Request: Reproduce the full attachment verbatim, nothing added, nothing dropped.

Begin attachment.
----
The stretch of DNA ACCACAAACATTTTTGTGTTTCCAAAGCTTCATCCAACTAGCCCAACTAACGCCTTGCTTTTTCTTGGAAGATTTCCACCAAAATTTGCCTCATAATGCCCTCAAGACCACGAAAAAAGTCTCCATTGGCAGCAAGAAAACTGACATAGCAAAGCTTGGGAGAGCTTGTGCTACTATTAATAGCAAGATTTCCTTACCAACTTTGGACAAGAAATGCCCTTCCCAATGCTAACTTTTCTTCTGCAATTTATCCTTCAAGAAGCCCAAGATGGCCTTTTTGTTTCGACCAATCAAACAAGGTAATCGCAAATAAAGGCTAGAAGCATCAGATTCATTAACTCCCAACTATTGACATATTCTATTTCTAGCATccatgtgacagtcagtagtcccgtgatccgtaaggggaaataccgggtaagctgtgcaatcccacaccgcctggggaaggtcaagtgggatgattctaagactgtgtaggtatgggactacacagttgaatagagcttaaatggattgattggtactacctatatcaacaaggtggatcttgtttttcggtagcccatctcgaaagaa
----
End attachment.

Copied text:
The stretch of DNA ACCACAAACATTTTTGTGTTTCCAAAGCTTCATCCAACTAGCCCAACTAACGCCTTGCTTTTTCTTGGAAGATTTCCACCAAAATTTGCCTCATAATGCCCTCAAGACCACGAAAAAAGTCTCCATTGGCAGCAAGAAAACTGACATAGCAAAGCTTGGGAGAGCTTGTGCTACTATTAATAGCAAGATTTCCTTACCAACTTTGGACAAGAAATGCCCTTCCCAATGCTAACTTTTCTTCTGCAATTTATCCTTCAAGAAGCCCAAGATGGCCTTTTTGTTTCGACCAATCAAACAAGGTAATCGCAAATAAAGGCTAGAAGCATCAGATTCATTAACTCCCAACTATTGACATATTCTATTTCTAGCATccatgtgacagtcagtagtcccgtgatccgtaaggggaaataccgggtaagctgtgcaatcccacaccgcctggggaaggtcaagtgggatgattctaagactgtgtaggtatgggactacacagttgaatagagcttaaatggattgattggtactacctatatcaacaaggtggatcttgtttttcggtagcccatctcgaaagaa